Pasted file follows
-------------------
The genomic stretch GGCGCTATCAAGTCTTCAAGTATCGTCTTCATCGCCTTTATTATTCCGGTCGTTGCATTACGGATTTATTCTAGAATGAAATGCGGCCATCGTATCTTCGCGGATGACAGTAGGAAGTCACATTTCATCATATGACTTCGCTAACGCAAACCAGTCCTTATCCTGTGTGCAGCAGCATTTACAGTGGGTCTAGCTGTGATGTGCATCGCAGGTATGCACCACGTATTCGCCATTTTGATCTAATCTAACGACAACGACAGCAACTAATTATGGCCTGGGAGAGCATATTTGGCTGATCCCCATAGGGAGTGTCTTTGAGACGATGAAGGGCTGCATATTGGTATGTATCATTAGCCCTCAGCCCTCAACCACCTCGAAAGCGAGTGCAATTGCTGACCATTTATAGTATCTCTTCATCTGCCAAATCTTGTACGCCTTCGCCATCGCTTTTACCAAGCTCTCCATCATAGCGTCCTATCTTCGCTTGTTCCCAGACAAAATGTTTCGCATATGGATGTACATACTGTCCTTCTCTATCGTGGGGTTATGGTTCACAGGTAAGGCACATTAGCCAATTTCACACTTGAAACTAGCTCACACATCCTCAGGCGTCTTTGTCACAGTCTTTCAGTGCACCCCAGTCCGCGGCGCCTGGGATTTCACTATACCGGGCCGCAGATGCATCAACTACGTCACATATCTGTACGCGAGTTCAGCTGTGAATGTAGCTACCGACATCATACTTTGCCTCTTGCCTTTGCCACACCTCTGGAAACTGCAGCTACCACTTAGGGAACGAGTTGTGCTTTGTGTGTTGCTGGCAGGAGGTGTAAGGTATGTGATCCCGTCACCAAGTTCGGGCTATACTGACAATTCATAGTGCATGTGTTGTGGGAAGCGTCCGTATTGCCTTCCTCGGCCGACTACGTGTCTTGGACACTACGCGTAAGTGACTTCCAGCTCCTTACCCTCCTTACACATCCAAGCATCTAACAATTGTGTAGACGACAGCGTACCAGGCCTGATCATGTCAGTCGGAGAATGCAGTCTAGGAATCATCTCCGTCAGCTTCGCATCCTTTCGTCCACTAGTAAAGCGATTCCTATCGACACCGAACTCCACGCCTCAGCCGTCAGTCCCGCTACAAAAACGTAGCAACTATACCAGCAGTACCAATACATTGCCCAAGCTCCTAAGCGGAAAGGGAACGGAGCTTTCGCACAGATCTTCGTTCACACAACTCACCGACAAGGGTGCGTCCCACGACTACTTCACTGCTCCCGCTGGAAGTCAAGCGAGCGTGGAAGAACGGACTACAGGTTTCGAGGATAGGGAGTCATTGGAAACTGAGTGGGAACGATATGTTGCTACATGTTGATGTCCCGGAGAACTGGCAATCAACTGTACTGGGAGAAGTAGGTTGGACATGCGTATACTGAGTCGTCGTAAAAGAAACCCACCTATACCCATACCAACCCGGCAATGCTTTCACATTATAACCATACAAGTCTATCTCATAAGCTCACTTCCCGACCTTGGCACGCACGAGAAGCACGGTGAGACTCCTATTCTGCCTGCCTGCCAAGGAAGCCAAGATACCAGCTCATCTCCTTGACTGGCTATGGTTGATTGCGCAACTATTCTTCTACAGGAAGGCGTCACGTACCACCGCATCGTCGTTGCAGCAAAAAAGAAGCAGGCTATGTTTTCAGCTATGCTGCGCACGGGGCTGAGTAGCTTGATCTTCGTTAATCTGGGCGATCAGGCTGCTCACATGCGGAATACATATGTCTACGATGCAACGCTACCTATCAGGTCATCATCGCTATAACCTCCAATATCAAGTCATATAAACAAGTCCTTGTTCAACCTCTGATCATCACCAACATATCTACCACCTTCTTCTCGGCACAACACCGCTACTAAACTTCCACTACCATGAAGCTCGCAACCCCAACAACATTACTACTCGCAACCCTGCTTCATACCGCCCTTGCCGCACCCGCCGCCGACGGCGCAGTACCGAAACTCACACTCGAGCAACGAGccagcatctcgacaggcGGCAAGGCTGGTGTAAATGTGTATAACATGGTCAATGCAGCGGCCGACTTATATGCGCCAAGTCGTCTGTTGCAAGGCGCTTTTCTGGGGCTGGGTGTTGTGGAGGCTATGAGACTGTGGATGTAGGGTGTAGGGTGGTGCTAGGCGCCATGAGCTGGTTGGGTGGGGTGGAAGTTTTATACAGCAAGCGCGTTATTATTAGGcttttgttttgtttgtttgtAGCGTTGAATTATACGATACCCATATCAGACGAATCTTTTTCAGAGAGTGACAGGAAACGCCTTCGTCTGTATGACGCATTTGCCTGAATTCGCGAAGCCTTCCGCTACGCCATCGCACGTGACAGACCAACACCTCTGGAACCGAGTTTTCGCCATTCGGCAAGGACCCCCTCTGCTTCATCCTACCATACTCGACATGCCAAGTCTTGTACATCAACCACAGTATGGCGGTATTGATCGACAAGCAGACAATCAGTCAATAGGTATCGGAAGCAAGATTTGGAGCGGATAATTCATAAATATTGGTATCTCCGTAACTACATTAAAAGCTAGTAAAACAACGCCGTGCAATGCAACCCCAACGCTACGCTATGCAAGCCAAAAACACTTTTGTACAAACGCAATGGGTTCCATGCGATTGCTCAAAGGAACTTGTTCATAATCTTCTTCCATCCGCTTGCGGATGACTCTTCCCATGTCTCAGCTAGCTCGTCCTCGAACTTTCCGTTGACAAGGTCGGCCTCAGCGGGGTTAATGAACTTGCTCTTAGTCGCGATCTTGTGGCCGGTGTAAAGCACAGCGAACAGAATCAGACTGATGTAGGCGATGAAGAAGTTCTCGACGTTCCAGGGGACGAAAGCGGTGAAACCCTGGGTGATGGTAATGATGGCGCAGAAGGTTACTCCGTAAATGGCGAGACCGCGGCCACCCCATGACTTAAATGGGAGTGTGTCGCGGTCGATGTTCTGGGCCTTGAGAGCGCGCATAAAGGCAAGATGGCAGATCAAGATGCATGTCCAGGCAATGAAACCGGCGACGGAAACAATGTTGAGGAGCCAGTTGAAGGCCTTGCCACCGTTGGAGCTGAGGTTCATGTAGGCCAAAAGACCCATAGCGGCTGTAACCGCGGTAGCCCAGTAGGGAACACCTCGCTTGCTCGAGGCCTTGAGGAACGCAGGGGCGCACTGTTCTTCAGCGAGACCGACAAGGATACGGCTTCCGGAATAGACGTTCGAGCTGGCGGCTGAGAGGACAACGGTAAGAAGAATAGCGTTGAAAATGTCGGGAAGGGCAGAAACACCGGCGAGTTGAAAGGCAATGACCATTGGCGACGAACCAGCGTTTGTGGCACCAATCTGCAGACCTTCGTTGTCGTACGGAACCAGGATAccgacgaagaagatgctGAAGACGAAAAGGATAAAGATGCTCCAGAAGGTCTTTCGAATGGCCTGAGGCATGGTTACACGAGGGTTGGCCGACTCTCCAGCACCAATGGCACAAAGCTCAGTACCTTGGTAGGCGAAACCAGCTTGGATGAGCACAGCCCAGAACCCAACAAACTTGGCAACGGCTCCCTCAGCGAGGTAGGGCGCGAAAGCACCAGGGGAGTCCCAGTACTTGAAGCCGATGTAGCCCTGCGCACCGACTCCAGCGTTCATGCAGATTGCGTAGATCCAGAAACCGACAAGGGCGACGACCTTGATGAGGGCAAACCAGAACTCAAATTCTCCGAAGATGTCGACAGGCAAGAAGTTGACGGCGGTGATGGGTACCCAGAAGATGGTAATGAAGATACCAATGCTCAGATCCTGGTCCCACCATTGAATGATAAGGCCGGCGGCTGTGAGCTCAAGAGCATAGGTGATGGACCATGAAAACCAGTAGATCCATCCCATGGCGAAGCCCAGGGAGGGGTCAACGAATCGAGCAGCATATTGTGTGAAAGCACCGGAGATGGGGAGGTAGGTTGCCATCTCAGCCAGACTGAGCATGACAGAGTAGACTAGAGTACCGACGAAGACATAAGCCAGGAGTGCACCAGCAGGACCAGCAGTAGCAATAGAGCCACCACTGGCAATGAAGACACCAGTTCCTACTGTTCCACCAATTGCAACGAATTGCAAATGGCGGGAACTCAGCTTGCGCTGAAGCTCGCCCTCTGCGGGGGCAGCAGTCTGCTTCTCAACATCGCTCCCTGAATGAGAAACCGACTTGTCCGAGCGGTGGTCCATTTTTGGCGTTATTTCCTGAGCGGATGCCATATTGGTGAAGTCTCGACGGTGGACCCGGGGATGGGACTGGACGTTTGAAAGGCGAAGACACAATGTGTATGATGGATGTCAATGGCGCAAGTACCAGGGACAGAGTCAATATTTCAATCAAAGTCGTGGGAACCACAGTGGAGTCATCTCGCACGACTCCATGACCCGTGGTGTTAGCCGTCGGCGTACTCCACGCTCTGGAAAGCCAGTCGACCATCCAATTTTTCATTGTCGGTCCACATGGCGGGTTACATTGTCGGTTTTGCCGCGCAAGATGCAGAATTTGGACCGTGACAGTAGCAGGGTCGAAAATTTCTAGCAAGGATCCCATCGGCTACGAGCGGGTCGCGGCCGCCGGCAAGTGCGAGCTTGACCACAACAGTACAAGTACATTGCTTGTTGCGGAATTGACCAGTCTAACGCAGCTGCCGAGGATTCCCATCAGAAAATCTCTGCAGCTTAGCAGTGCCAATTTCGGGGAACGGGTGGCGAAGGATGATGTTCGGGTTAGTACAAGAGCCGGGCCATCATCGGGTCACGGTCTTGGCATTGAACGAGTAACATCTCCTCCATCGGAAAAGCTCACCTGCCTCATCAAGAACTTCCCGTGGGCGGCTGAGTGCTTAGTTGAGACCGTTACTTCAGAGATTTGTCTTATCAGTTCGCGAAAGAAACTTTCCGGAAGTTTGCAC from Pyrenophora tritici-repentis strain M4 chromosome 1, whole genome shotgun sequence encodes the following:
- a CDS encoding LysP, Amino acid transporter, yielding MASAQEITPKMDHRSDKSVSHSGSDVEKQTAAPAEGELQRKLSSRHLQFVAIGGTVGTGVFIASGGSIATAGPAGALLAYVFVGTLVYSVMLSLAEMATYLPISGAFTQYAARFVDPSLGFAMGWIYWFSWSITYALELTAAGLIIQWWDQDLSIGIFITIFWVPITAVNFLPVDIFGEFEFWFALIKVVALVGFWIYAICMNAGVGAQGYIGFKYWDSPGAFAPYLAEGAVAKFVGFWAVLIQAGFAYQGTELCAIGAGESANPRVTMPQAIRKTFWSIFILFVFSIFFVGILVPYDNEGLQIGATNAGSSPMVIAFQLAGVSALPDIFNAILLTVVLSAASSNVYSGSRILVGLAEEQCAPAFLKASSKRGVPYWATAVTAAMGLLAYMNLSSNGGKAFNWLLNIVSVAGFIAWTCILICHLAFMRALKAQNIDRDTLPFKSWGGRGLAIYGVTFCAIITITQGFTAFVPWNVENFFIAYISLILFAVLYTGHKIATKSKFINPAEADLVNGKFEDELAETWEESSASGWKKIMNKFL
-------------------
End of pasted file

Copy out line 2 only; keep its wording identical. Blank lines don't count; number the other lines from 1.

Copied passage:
- a CDS encoding LysP, Amino acid transporter, yielding MASAQEITPKMDHRSDKSVSHSGSDVEKQTAAPAEGELQRKLSSRHLQFVAIGGTVGTGVFIASGGSIATAGPAGALLAYVFVGTLVYSVMLSLAEMATYLPISGAFTQYAARFVDPSLGFAMGWIYWFSWSITYALELTAAGLIIQWWDQDLSIGIFITIFWVPITAVNFLPVDIFGEFEFWFALIKVVALVGFWIYAICMNAGVGAQGYIGFKYWDSPGAFAPYLAEGAVAKFVGFWAVLIQAGFAYQGTELCAIGAGESANPRVTMPQAIRKTFWSIFILFVFSIFFVGILVPYDNEGLQIGATNAGSSPMVIAFQLAGVSALPDIFNAILLTVVLSAASSNVYSGSRILVGLAEEQCAPAFLKASSKRGVPYWATAVTAAMGLLAYMNLSSNGGKAFNWLLNIVSVAGFIAWTCILICHLAFMRALKAQNIDRDTLPFKSWGGRGLAIYGVTFCAIITITQGFTAFVPWNVENFFIAYISLILFAVLYTGHKIATKSKFINPAEADLVNGKFEDELAETWEESSASGWKKIMNKFL